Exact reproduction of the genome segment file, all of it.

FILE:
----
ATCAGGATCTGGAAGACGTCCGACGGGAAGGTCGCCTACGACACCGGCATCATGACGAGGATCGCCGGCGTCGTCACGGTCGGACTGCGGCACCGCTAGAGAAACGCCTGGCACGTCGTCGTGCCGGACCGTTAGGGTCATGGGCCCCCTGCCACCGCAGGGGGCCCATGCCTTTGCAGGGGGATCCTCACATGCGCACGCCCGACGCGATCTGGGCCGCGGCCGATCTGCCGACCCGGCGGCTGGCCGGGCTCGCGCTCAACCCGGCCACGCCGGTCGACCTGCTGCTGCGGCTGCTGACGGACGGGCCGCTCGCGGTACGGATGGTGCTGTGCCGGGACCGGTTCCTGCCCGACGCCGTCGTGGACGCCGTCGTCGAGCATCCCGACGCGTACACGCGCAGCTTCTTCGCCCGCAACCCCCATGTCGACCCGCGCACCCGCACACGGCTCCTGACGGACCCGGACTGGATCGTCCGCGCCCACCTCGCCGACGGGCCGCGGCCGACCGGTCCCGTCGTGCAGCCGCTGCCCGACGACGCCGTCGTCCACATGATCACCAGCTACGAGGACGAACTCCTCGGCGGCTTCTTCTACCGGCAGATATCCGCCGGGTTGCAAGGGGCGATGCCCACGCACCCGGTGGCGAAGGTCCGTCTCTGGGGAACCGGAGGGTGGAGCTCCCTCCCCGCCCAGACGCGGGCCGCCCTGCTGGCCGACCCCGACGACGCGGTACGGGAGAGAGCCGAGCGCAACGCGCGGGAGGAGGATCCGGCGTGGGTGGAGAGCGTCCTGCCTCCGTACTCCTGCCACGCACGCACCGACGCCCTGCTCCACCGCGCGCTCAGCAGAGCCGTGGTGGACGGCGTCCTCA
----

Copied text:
ATCAGGATCTGGAAGACGTCCGACGGGAAGGTCGCCTACGACACCGGCATCATGACGAGGATCGCCGGCGTCGTCACGGTCGGACTGCGGCACCGCTAGAGAAACGCCTGGCACGTCGTCGTGCCGGACCGTTAGGGTCATGGGCCCCCTGCCACCGCAGGGGGCCCATGCCTTTGCAGGGGGATCCTCACATGCGCACGCCCGACGCGATCTGGGCCGCGGCCGATCTGCCGACCCGGCGGCTGGCCGGGCTCGCGCTCAACCCGGCCACGCCGGTCGACCTGCTGCTGCGGCTGCTGACGGACGGGCCGCTCGCGGTACGGATGGTGCTGTGCCGGGACCGGTTCCTGCCCGACGCCGTCGTGGACGCCGTCGTCGAGCATCCCGACGCGTACACGCGCAGCTTCTTCGCCCGCAACCCCCATGTCGACCCGCGCACCCGCACACGGCTCCTGACGGACCCGGACTGGATCGTCCGCGCCCACCTCGCCGACGGGCCGCGGCCGACCGGTCCCGTCGTGCAGCCGCTGCCCGACGACGCCGTCGTCCACATGATCACCAGCTACGAGGACGAACTCCTCGGCGGCTTCTTCTACCGGCAGATATCCGCCGGGTTGCAAGGGGCGATGCCCACGCACCCGGTGGCGAAGGTCCGTCTCTGGGGAACCGGAGGGTGGAGCTCCCTCCCCGCCCAGACGCGGGCCGCCCTGCTGGCCGACCCCGACGACGCGGTACGGGAGAGAGCCGAGCGCAACGCGCGGGAGGAGGATCCGGCGTGGGTGGAGAGCGTCCTGCCTCCGTACTCCTGCCACGCACGCACCGACGCCCTGCTCCACCGCGCGCTCAGCAGAGCCGTGGTGGACGGCGTCCTCA